Returning to Earth will be a much faster trip. Partly due to the successful test of the engines on the way to Mars, but also because of our more substantial atmosphere which will aid in our deceleration. We lift off from the Martian surface, under control once more from that computer on Phobos. It pulls us towards the moon before flinging us off, on our way back to Earth.
We’re told by the flight captain, that due to testing of full power on the way home, we have to remain in our seats. One last beer remains, ‘Intergalactic Space Hopper’ from Hardknott Brewery, which I sip straight from the bottle. The spacecraft shudders incessantly as we speed towards Earth, and our own Moon is soon coming clearly into view. We’re skirting the edge of the Moons atmosphere, scrubbing off speed, redirecting the ships’ heading back to Earth. This time the ISS is nowhere to be seen.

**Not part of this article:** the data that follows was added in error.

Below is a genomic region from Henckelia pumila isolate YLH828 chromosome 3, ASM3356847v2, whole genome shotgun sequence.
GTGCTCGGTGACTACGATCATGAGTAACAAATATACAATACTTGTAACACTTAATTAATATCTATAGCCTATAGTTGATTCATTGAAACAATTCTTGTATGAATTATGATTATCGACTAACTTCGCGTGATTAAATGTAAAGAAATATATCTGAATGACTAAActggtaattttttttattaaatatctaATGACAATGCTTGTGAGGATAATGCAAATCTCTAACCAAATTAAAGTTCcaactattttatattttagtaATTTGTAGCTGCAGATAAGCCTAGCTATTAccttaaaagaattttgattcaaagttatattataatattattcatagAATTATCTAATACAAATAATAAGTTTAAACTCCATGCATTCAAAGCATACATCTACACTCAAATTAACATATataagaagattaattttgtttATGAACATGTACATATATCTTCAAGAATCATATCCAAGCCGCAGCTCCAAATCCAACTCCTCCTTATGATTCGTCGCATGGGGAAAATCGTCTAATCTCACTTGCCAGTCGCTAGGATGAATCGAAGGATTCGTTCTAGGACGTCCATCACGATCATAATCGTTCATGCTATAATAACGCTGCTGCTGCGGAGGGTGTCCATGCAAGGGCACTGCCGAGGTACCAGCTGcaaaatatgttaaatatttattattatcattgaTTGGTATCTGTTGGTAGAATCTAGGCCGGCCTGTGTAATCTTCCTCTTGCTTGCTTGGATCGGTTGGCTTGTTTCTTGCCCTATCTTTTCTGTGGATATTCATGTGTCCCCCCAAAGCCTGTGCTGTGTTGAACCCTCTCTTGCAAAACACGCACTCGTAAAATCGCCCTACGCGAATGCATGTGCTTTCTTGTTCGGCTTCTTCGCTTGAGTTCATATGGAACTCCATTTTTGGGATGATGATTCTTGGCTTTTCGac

“Prepare for re-entry.”
The straps on our safety belts are tightened, and we retreat into the private atmospheres of our space suits. The outside of the ship glows first red, orange, then bright white, and the shuddering of before has now become a violent shaking. We seem to be going far too fast, but the real astronauts look calm and accepting of the conditions. I don’t relax.
Suddenly the flight cabin is filled with a comforting blue light, and we’re no longer n space. The full flat area of the base of the space craft slaps the thicker, lower atmosphere and we’re told to prepare for landing. The flight captain lowers the landing wheels, and as we touch down seven enormous parachutes are released form the rear of the ship to slow us down further. The landing strip on Merritt Island is nearly five kilometres long, and we come to a stop before its end.
We’re transferred back to the private jet at Orlando Airport, and are soon on our way back to Preston. The pubs are open for outside drinking today, and we should be back in time for a last pint!
Oakham Citra, outside of The Crossing Micropub, in Hest Bank.